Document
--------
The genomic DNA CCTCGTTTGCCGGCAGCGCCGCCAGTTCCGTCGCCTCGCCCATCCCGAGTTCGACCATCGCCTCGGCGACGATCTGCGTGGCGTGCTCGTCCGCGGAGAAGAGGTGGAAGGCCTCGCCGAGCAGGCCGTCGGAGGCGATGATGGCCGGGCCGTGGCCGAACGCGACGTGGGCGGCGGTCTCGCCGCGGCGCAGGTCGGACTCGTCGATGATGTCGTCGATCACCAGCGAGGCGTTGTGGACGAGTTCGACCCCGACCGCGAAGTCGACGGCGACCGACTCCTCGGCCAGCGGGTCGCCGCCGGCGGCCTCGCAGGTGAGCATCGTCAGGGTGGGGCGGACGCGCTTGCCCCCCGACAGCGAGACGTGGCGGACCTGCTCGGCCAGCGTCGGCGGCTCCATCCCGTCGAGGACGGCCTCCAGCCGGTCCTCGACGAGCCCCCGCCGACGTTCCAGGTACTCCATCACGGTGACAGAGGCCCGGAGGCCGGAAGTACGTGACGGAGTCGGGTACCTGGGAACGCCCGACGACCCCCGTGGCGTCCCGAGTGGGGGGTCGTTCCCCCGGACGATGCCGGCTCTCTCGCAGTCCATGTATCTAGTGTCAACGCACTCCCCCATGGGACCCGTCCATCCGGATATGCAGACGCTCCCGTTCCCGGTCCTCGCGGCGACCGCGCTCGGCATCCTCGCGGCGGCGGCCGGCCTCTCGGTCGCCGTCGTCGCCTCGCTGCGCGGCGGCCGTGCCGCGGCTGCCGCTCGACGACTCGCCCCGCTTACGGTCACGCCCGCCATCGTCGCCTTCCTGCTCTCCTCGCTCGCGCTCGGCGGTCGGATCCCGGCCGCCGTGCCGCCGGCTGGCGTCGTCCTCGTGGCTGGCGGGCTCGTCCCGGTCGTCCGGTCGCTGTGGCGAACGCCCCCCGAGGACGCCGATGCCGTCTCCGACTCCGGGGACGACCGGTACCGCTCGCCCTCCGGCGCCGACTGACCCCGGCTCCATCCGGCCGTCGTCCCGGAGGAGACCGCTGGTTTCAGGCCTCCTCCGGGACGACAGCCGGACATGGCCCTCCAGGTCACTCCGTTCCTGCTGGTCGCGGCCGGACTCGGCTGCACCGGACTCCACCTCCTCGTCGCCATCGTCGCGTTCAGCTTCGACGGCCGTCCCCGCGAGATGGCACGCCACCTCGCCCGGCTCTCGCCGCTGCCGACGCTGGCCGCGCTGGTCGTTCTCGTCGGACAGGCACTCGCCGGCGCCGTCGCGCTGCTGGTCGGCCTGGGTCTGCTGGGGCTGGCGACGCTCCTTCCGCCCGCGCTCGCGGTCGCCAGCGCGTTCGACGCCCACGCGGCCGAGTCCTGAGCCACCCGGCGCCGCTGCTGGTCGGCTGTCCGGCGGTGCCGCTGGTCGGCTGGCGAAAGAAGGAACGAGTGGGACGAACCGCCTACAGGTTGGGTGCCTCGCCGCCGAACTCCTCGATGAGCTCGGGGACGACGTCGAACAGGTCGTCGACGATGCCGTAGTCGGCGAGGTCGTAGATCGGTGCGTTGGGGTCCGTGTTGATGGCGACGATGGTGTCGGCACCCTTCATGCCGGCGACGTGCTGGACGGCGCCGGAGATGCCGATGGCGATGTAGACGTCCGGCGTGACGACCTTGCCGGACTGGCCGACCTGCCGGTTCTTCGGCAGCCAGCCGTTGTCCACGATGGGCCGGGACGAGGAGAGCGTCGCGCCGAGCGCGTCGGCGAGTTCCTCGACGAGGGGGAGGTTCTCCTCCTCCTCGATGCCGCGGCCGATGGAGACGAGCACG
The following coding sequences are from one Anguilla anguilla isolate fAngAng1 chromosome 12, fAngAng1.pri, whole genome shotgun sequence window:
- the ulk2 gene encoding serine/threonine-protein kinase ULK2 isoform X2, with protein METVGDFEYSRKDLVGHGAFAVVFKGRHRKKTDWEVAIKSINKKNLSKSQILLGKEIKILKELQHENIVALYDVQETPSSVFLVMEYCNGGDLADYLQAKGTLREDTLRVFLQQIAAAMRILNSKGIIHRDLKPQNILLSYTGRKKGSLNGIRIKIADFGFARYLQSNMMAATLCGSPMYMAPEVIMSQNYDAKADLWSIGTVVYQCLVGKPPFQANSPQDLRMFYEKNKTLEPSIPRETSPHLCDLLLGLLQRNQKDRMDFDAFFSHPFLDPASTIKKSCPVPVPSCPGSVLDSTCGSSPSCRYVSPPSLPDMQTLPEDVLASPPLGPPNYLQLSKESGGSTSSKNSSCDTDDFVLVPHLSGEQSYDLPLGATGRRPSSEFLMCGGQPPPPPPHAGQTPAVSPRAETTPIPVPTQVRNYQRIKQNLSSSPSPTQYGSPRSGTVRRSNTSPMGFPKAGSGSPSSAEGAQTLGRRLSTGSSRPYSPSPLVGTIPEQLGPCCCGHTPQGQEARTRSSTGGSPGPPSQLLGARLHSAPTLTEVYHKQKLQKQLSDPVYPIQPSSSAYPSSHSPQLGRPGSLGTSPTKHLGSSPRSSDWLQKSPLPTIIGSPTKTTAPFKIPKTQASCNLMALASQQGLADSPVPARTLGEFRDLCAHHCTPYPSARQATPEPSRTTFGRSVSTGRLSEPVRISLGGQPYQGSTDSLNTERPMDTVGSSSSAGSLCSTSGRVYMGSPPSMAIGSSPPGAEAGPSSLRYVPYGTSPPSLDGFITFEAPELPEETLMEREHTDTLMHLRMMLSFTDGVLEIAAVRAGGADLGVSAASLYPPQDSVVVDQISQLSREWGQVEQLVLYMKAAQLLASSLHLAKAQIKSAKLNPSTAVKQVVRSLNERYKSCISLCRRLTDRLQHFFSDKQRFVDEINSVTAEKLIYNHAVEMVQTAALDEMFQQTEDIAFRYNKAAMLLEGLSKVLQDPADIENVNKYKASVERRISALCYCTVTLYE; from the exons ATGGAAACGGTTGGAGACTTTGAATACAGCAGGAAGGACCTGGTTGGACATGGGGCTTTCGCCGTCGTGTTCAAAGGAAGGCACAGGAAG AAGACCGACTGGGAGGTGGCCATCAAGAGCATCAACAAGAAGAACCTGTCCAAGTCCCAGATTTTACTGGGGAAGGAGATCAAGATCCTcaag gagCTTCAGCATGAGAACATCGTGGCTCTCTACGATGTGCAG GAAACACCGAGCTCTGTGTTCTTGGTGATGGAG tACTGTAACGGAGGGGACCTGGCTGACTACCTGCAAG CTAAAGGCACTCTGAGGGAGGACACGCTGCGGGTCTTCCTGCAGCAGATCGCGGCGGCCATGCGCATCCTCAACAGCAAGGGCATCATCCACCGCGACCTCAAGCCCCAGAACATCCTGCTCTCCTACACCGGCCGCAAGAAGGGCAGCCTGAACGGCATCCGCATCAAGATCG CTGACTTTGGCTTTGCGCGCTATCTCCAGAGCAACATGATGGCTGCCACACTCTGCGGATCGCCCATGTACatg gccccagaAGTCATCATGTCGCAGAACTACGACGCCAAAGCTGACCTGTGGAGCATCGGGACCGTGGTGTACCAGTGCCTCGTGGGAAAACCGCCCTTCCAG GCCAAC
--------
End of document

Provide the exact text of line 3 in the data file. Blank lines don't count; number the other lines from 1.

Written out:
- the ulk2 gene encoding serine/threonine-protein kinase ULK2 isoform X2, with protein METVGDFEYSRKDLVGHGAFAVVFKGRHRKKTDWEVAIKSINKKNLSKSQILLGKEIKILKELQHENIVALYDVQETPSSVFLVMEYCNGGDLADYLQAKGTLREDTLRVFLQQIAAAMRILNSKGIIHRDLKPQNILLSYTGRKKGSLNGIRIKIADFGFARYLQSNMMAATLCGSPMYMAPEVIMSQNYDAKADLWSIGTVVYQCLVGKPPFQANSPQDLRMFYEKNKTLEPSIPRETSPHLCDLLLGLLQRNQKDRMDFDAFFSHPFLDPASTIKKSCPVPVPSCPGSVLDSTCGSSPSCRYVSPPSLPDMQTLPEDVLASPPLGPPNYLQLSKESGGSTSSKNSSCDTDDFVLVPHLSGEQSYDLPLGATGRRPSSEFLMCGGQPPPPPPHAGQTPAVSPRAETTPIPVPTQVRNYQRIKQNLSSSPSPTQYGSPRSGTVRRSNTSPMGFPKAGSGSPSSAEGAQTLGRRLSTGSSRPYSPSPLVGTIPEQLGPCCCGHTPQGQEARTRSSTGGSPGPPSQLLGARLHSAPTLTEVYHKQKLQKQLSDPVYPIQPSSSAYPSSHSPQLGRPGSLGTSPTKHLGSSPRSSDWLQKSPLPTIIGSPTKTTAPFKIPKTQASCNLMALASQQGLADSPVPARTLGEFRDLCAHHCTPYPSARQATPEPSRTTFGRSVSTGRLSEPVRISLGGQPYQGSTDSLNTERPMDTVGSSSSAGSLCSTSGRVYMGSPPSMAIGSSPPGAEAGPSSLRYVPYGTSPPSLDGFITFEAPELPEETLMEREHTDTLMHLRMMLSFTDGVLEIAAVRAGGADLGVSAASLYPPQDSVVVDQISQLSREWGQVEQLVLYMKAAQLLASSLHLAKAQIKSAKLNPSTAVKQVVRSLNERYKSCISLCRRLTDRLQHFFSDKQRFVDEINSVTAEKLIYNHAVEMVQTAALDEMFQQTEDIAFRYNKAAMLLEGLSKVLQDPADIENVNKYKASVERRISALCYCTVTLYE; from the exons ATGGAAACGGTTGGAGACTTTGAATACAGCAGGAAGGACCTGGTTGGACATGGGGCTTTCGCCGTCGTGTTCAAAGGAAGGCACAGGAAG AAGACCGACTGGGAGGTGGCCATCAAGAGCATCAACAAGAAGAACCTGTCCAAGTCCCAGATTTTACTGGGGAAGGAGATCAAGATCCTcaag gagCTTCAGCATGAGAACATCGTGGCTCTCTACGATGTGCAG GAAACACCGAGCTCTGTGTTCTTGGTGATGGAG tACTGTAACGGAGGGGACCTGGCTGACTACCTGCAAG CTAAAGGCACTCTGAGGGAGGACACGCTGCGGGTCTTCCTGCAGCAGATCGCGGCGGCCATGCGCATCCTCAACAGCAAGGGCATCATCCACCGCGACCTCAAGCCCCAGAACATCCTGCTCTCCTACACCGGCCGCAAGAAGGGCAGCCTGAACGGCATCCGCATCAAGATCG CTGACTTTGGCTTTGCGCGCTATCTCCAGAGCAACATGATGGCTGCCACACTCTGCGGATCGCCCATGTACatg gccccagaAGTCATCATGTCGCAGAACTACGACGCCAAAGCTGACCTGTGGAGCATCGGGACCGTGGTGTACCAGTGCCTCGTGGGAAAACCGCCCTTCCAG GCCAAC